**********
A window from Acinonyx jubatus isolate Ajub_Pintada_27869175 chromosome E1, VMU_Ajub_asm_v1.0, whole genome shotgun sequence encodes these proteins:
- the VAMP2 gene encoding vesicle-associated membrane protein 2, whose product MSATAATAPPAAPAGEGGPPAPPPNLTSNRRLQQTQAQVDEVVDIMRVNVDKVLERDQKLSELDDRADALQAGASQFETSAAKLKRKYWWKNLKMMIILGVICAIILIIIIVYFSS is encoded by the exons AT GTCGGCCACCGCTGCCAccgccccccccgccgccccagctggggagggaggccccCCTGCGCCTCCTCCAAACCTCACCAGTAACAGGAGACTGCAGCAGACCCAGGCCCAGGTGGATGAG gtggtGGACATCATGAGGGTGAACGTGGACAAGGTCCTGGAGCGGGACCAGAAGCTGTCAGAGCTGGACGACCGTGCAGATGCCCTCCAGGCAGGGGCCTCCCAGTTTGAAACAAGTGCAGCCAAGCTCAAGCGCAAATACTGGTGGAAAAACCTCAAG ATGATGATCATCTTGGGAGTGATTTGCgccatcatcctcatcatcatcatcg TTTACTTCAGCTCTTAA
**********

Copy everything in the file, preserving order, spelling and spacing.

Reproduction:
A window from Acinonyx jubatus isolate Ajub_Pintada_27869175 chromosome E1, VMU_Ajub_asm_v1.0, whole genome shotgun sequence encodes these proteins:
- the VAMP2 gene encoding vesicle-associated membrane protein 2, whose product MSATAATAPPAAPAGEGGPPAPPPNLTSNRRLQQTQAQVDEVVDIMRVNVDKVLERDQKLSELDDRADALQAGASQFETSAAKLKRKYWWKNLKMMIILGVICAIILIIIIVYFSS is encoded by the exons AT GTCGGCCACCGCTGCCAccgccccccccgccgccccagctggggagggaggccccCCTGCGCCTCCTCCAAACCTCACCAGTAACAGGAGACTGCAGCAGACCCAGGCCCAGGTGGATGAG gtggtGGACATCATGAGGGTGAACGTGGACAAGGTCCTGGAGCGGGACCAGAAGCTGTCAGAGCTGGACGACCGTGCAGATGCCCTCCAGGCAGGGGCCTCCCAGTTTGAAACAAGTGCAGCCAAGCTCAAGCGCAAATACTGGTGGAAAAACCTCAAG ATGATGATCATCTTGGGAGTGATTTGCgccatcatcctcatcatcatcatcg TTTACTTCAGCTCTTAA